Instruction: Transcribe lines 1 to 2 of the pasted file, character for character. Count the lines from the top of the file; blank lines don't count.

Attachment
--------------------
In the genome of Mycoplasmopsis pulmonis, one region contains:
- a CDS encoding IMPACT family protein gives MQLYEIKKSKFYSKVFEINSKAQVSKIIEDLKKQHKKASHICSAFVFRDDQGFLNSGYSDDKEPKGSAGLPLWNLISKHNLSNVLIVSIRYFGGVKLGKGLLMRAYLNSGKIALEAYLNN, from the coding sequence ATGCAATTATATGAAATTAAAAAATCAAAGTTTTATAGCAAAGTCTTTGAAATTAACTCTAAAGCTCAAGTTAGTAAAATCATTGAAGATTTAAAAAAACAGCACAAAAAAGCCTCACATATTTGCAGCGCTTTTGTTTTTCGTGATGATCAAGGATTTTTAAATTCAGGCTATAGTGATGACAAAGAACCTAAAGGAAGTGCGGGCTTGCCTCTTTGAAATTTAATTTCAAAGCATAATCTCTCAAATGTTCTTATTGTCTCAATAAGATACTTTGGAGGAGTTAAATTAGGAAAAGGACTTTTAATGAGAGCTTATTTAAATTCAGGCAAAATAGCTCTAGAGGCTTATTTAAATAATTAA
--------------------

In the genome of Mycoplasmopsis pulmonis, one region contains:
- a CDS encoding IMPACT family protein gives MQLYEIKKSKFYSKVFEINSKAQVSKIIEDLKKQHKKASHICSAFVFRDDQGFLNSGYSDDKEPKGSAGLPLWNLISKHNLSNVLIVSIRYFGGVKLGKGLLMRAYLNSGKIALEAYLNN, from the coding sequence ATGCAATTATATGAAATTAAAAAATCAAAGTTTTATAGCAAAGTCTTTGAAATTAACTCTAAAGCTCAAGTTAGTAAAATCATTGAAGATTTAAAAAAACAGCACAAAAAAGCCTCACATATTTGCAGCGCTTTTGTTTTTCGTGATGATCAAGGATTTTTAAATTCAGGCTATAGTGATGACAAAGAACCTAAAGGAAGTGCGGGCTTGCCTCTTTGAAATTTAATTTCAAAGCATAATCTCTCAAATGTTCTTATTGTCTCAATAAGATACTTTGGAGGAGTTAAATTAGGAAAAGGACTTTTAATGAGAGCTTATTTAAATTCAGGCAAAATAGCTCTAGAGGCTTATTTAAATAATTAA